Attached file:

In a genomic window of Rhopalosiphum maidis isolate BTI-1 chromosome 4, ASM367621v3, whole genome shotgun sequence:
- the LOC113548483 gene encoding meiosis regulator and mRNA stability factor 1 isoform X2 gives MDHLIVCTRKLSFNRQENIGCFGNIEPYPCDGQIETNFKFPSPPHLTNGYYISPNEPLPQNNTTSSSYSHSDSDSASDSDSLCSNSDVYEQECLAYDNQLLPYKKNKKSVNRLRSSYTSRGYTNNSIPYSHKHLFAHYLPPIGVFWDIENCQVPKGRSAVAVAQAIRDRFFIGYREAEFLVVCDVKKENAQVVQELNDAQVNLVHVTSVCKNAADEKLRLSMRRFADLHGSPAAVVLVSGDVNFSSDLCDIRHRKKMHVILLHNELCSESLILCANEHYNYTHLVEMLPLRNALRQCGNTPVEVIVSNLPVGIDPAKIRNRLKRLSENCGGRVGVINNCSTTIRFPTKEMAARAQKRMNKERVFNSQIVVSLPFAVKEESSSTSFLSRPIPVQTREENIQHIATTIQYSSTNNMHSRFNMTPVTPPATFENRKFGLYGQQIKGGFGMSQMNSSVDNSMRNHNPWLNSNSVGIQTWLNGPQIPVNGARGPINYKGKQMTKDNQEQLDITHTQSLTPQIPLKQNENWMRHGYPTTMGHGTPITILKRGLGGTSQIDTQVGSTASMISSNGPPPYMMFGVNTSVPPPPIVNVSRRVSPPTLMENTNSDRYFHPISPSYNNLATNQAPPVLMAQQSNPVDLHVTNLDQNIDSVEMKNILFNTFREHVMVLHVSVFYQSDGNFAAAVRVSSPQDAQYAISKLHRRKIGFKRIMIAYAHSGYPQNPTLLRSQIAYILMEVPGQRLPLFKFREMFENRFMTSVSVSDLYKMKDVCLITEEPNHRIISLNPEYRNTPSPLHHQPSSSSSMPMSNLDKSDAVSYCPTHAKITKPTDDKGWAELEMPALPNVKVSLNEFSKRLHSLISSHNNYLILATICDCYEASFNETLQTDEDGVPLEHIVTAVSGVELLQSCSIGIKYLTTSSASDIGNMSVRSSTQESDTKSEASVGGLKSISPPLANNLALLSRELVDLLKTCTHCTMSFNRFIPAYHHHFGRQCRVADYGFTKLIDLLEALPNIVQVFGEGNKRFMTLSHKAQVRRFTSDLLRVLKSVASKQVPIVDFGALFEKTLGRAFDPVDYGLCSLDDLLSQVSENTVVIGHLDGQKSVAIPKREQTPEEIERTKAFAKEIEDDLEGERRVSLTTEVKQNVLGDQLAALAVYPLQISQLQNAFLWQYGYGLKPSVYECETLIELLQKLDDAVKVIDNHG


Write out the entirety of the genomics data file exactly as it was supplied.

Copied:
In a genomic window of Rhopalosiphum maidis isolate BTI-1 chromosome 4, ASM367621v3, whole genome shotgun sequence:
- the LOC113548483 gene encoding meiosis regulator and mRNA stability factor 1 isoform X2 gives MDHLIVCTRKLSFNRQENIGCFGNIEPYPCDGQIETNFKFPSPPHLTNGYYISPNEPLPQNNTTSSSYSHSDSDSASDSDSLCSNSDVYEQECLAYDNQLLPYKKNKKSVNRLRSSYTSRGYTNNSIPYSHKHLFAHYLPPIGVFWDIENCQVPKGRSAVAVAQAIRDRFFIGYREAEFLVVCDVKKENAQVVQELNDAQVNLVHVTSVCKNAADEKLRLSMRRFADLHGSPAAVVLVSGDVNFSSDLCDIRHRKKMHVILLHNELCSESLILCANEHYNYTHLVEMLPLRNALRQCGNTPVEVIVSNLPVGIDPAKIRNRLKRLSENCGGRVGVINNCSTTIRFPTKEMAARAQKRMNKERVFNSQIVVSLPFAVKEESSSTSFLSRPIPVQTREENIQHIATTIQYSSTNNMHSRFNMTPVTPPATFENRKFGLYGQQIKGGFGMSQMNSSVDNSMRNHNPWLNSNSVGIQTWLNGPQIPVNGARGPINYKGKQMTKDNQEQLDITHTQSLTPQIPLKQNENWMRHGYPTTMGHGTPITILKRGLGGTSQIDTQVGSTASMISSNGPPPYMMFGVNTSVPPPPIVNVSRRVSPPTLMENTNSDRYFHPISPSYNNLATNQAPPVLMAQQSNPVDLHVTNLDQNIDSVEMKNILFNTFREHVMVLHVSVFYQSDGNFAAAVRVSSPQDAQYAISKLHRRKIGFKRIMIAYAHSGYPQNPTLLRSQIAYILMEVPGQRLPLFKFREMFENRFMTSVSVSDLYKMKDVCLITEEPNHRIISLNPEYRNTPSPLHHQPSSSSSMPMSNLDKSDAVSYCPTHAKITKPTDDKGWAELEMPALPNVKVSLNEFSKRLHSLISSHNNYLILATICDCYEASFNETLQTDEDGVPLEHIVTAVSGVELLQSCSIGIKYLTTSSASDIGNMSVRSSTQESDTKSEASVGGLKSISPPLANNLALLSRELVDLLKTCTHCTMSFNRFIPAYHHHFGRQCRVADYGFTKLIDLLEALPNIVQVFGEGNKRFMTLSHKAQVRRFTSDLLRVLKSVASKQVPIVDFGALFEKTLGRAFDPVDYGLCSLDDLLSQVSENTVVIGHLDGQKSVAIPKREQTPEEIERTKAFAKEIEDDLEGERRVSLTTEVKQNVLGDQLAALAVYPLQISQLQNAFLWQYGYGLKPSVYECETLIELLQKLDDAVKVIDNHG